As a mom, business owner, and wife to a guy with a never-the-same ER schedule, I’ve objectively got a very full plate and manage ever-changing logistics. Not only are there business projects and tasks to do, but then there’s getting dinner on the table, taking my daughter to soccer practice, and making sure all of us have clean clothes. If I were to make a list of everything that needed to be done, it’d likely be shock-inducing and I’d feel compelled to never stop working.
Despite this, we all know that taking breaks to recharge is critical. The American Psychological Association reports that employees who take time off feel less stressed, more energized, and more productive with a higher quality of work. Plus, we all know it makes us happier, which benefits our relationships and just helps us enjoy our lives more.
To get there, you hear a lot of advice like, “just carve out time for self-care/fun.” But if I turned to you right now and said, “stop working for the next 30 minutes and read a fun book,” would you feel relief – or just more anxiety? I’d bet that suggestion causes most, if not all, of us more tension. That’s because we know we wouldn’t be able to enjoy that time “off” because we’d just be anxiously thinking about everything else we should be getting done, right?
So, how do we actually take breaks and enjoy them?
First, create peace of mind about your to-do’s so you can actually enjoy your time off
How many times have you found yourself trying to catch up with a friend or drawing with your child only to find your mind hijacked by all of the tasks you have to get done? It’s not long before you’re sweating about how you’ll get things done and no longer present in that moment you really want to pay attention to.
To avoid those nagging thoughts, we need to know that everything on our to-do list can get done in the future and that we don’t need to do it right now. Make sense?
But how? To avoid feeling the pressure to do everything right now, schedule all of your tasks in your calendar at future times so you know that you have time protected to do them later. Schedule the 30 minutes when you’ll cook dinner tonight, the 90 minutes when you’ll tackle that assignment tomorrow, and the 15 minutes you’ll spend next Tuesday calling that doctor to schedule that appointment.
When you see how you can get all of your to-do’s done over time, your brain understands that it doesn’t need to do them all right this second, giving you the peace of mind to truly relax and be present for the moments you value.
Next, schedule your fun
Now that we have the peace of mind to actually enjoy free time, how do we actually find time for it?
Again, I want you to protect time proactively for it in your calendar. I know, I know… when we’ve grown up using our calendars just for things we have to do, such as work meetings and doctor’s appointments, scheduling fun in your calendar can feel weird (like it’s sucking the joy out of it).
But your calendar no longer has to be this mean boss forcing you to eat your vegetables. Instead, it can be a tool to help you design and live out a life you’re excited about that includes the fun stuff.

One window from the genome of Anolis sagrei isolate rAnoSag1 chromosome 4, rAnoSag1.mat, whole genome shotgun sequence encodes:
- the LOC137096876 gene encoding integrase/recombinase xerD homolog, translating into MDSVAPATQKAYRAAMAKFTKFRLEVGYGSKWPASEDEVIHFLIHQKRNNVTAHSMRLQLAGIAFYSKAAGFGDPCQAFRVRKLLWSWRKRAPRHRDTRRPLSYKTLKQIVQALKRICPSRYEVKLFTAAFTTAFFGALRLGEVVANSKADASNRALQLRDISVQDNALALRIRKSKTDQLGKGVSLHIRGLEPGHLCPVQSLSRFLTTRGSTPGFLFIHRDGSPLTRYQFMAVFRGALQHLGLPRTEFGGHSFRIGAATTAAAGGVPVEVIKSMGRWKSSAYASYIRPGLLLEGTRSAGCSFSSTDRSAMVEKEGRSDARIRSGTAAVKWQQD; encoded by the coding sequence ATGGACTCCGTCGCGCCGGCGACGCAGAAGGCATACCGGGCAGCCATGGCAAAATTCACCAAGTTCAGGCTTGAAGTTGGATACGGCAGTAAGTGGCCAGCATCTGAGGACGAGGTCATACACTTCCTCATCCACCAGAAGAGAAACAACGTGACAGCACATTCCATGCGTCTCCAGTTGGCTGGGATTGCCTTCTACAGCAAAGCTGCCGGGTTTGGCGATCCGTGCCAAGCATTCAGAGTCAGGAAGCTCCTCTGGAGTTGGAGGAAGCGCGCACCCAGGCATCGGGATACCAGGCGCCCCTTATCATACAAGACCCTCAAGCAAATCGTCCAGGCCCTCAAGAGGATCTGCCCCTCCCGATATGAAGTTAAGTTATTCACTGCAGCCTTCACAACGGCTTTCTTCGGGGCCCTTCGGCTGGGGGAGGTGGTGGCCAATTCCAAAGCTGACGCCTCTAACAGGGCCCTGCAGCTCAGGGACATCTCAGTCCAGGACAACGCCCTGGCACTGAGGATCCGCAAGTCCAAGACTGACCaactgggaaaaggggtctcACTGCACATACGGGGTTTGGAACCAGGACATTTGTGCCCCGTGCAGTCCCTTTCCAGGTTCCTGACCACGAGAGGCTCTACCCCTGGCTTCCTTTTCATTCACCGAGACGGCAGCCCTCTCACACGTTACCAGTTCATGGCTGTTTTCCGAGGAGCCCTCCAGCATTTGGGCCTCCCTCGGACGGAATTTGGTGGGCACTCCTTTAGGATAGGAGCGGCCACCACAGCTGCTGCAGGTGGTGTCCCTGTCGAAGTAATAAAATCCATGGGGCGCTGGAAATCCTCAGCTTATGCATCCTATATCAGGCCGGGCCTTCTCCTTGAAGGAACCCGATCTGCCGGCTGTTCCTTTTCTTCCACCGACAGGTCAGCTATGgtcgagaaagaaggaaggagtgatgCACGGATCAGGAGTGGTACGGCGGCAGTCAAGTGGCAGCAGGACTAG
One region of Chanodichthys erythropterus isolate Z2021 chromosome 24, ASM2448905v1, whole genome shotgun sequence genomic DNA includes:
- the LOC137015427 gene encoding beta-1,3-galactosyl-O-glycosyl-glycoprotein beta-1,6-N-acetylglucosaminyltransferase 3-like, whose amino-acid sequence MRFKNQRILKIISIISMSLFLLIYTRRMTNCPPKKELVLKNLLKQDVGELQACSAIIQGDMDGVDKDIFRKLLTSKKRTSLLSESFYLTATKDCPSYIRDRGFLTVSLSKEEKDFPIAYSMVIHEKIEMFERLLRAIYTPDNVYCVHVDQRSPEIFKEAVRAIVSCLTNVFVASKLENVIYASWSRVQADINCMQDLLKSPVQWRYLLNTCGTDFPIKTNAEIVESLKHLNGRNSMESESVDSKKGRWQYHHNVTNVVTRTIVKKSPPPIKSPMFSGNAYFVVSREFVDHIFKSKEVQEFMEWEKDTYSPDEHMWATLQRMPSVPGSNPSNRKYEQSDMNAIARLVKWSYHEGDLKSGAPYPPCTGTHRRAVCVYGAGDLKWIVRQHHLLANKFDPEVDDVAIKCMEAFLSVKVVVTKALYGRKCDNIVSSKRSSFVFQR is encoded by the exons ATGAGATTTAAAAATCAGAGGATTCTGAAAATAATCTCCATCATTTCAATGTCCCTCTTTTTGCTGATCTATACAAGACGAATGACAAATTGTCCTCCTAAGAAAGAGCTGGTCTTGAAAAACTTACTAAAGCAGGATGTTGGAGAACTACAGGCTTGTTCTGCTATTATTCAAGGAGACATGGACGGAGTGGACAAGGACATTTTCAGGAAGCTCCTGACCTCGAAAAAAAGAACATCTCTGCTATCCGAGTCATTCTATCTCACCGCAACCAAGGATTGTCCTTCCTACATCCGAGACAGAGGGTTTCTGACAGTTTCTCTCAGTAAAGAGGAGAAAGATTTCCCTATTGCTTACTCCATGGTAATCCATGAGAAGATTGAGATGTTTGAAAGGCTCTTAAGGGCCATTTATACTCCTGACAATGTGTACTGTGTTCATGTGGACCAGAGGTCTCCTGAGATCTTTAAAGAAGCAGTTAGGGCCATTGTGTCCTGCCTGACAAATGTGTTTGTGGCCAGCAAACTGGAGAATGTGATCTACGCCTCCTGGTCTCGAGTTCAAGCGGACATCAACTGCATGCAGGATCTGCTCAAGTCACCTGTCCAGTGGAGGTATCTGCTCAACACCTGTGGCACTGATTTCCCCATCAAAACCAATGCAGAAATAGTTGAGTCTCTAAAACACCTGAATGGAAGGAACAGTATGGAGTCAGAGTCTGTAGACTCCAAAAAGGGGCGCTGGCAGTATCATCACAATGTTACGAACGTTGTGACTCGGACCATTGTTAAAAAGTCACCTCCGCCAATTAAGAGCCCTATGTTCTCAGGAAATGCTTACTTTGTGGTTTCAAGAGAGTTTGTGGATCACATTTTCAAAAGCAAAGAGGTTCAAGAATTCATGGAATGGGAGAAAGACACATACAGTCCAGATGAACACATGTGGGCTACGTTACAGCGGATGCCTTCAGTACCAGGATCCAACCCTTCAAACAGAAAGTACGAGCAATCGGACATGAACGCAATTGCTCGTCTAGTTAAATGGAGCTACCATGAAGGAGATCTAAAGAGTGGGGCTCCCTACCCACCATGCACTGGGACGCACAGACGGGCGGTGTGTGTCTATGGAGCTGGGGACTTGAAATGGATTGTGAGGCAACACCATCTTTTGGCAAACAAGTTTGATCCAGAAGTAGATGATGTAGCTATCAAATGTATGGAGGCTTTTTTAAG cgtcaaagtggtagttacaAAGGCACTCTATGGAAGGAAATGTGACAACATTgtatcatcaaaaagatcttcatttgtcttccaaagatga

If you’re still resistant, I’ll ask you this: are you getting sufficient time for fun in your life using your current system? If not, it’s likely because you’re trying to find time for yourself in your schedule leftovers after everyone else has taken their picking. If we instead schedule your fun in advance, you can protect it from other obligations and demands – upping the chance that you actually get it.
Try it out for a month. Schedule time for fun and get specific with it. Are you going to go on a walk? Are you going to read a specific book? Are you going to watch a movie? Help tired Future You know what to do to bring joy into your life instead of default-scrolling Instagram for 45 minutes and walking away still feeling like you have no time for yourself (not just me?).
Experiment if it’s been a while since you got to have fun
If you don’t know what you’d do for fun, that’s totally fine and way more common than you realize. Often, we’ve been going full-on for so long that we don’t actually know what we’d enjoy doing anymore. Feel free to experiment! What you decide to try out for the next two weeks doesn’t need to be your new life-long hobby. Just try something, and feel free to let it go as soon as it doesn’t make you excited. Keep a list in your phone of possible fun things – like brush-lettering classes, books you want to read, hikes you want to take, and friends you want to catch up with.
Getting serious about having fun
While fun used to come more easily when life was simpler (ah, those college days), adulting life —even the fun stuff like raising a family and enjoying an awesome home-cooked meal—comes with time-consuming tasks and makes life more logistically complicated. As a result, we’ve got to get more intentional to make sure we get to have the fun we deserve and crave. Let’s help you intentionally protect time for fun activities that truly light you up and actually enjoy them. It’s time for you to enjoy life more.
Join the discussion!